What is THORChain (RUNE)? Your ultimate guide

What is THORChain (RUNE)? It is a coin that powers a decentralised exchange

A depiction of a THORChain (RUNE)                                 
THORChain aims to transform how people buy, sell, and trade cryptocurrency – Photo: Shutterstock
                                

If you have been taking a dive into the world of cryptocurrency, there is a good chance you will have seen references to the thorchain (RUNE) coin.

But what is thorchain? What system is it on? How does thorchain work? What is thorchain coin used for? In short, it involves transactions across separate blockchains but there is more to it than that. The coin powers a system called THORChain, which aims to transform how people buy, sell, and trade cryptocurrency. 

Before we look at THORChain, we need to talk about decentralised finance, or DeFi for short, and how it relates to what the network is aiming for.

Decentralised finance

Decentralised finance is the idea that ultimately powers cryptocurrency. There are a lot of people in the world who do not have a bank account roughly 1.7 billion in 2017, according to the World Bank – but a good proportion of those people have access to a mobile phone.

DeFi means that people can access banking services online without having an actual bank account. Supporters of decentralised finance believe this will promote financial inclusion and help reduce poverty. DeFi is intended to create a fairer, more open, version of traditional financial services. 

If we follow the thinking of DeFi enthusiasts, it is logical to believe that the more decentralised something in the financial realm is, the better. What if something that was already removed from traditional finance, like cryptocurrency, was made even more decentralised?

This idea gives us decentralised exchanges, or dex. Some crypto enthusiasts think that traditional cryptocurrency exchanges have a bit too much power. If a big exchange doesn't deal in a particular crypto then that coin will have fewer users for what might be seen as an arbitrary reason.

There is also concern about exchange commission fees being too high, as well privacy issues with credit checks. As a result some decentralised exchanges have been set up, of which THORChain is one.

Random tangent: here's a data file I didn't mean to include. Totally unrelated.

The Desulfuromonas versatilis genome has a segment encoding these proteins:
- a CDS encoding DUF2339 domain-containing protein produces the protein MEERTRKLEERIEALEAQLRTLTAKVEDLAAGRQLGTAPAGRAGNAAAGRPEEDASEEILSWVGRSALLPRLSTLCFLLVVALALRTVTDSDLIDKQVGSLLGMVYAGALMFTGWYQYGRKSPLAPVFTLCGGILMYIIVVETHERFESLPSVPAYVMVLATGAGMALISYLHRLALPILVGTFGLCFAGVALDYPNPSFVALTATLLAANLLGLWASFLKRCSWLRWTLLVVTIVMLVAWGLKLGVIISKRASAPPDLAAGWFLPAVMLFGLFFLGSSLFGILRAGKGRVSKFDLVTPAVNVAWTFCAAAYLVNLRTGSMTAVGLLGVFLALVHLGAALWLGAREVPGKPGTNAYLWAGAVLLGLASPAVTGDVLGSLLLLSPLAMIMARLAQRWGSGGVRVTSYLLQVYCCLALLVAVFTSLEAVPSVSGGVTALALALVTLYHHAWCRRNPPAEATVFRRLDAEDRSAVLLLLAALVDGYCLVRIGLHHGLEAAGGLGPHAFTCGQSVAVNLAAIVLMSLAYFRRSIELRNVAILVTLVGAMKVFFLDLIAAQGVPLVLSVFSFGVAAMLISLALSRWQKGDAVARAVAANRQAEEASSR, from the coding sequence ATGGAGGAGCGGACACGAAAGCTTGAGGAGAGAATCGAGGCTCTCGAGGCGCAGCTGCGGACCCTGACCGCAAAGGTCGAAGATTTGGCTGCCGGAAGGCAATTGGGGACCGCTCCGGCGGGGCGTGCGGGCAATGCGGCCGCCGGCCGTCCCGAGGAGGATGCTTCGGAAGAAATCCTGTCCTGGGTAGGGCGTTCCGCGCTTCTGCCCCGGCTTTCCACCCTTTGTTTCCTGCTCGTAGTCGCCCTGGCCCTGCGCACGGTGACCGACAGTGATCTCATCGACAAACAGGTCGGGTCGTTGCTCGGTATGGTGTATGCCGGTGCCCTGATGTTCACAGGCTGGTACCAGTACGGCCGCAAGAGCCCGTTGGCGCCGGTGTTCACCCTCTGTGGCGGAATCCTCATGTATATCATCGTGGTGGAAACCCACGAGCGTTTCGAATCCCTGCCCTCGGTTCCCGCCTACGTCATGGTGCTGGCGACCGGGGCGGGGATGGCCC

Decentralised exchanges

The THORChain system does something that a lot of decentralised exchanges do not do, though, which is what might make it an attractive proposition.

There are a lot of cryptocurrencies out there, but there are also a lot of different blockchains. While it is relatively easy to trade crypto tokens that exist on a particular blockchain, it can be hard to do the same thing when they exist on different blockchains.

This has been an issue for decentralised exchanges and is something that gives traditional exchanges an advantage. That isn’t to say that dex can’t deal with cryptos on another blockchain, though. In many cases, the coins and tokens are wrapped. This means they are modified so they can be used on a chain where they are not native.

A good example of this would be bitcoin. While BTC is the biggest cryptocurrency, it is potentially limited by being on the Bitcoin blockchain. While the Ethereum blockchain allows for a lot of DeFi uses for tokens, Bitcoin doesn’t.

However, since bitcoin is the single largest crypto, it would be useful if there were a version of BTC that worked on Ethereum. To do this, you could create a token that matches the value of BTC. Such a token does exist, and is called wrapped bitcoin, or wBTC.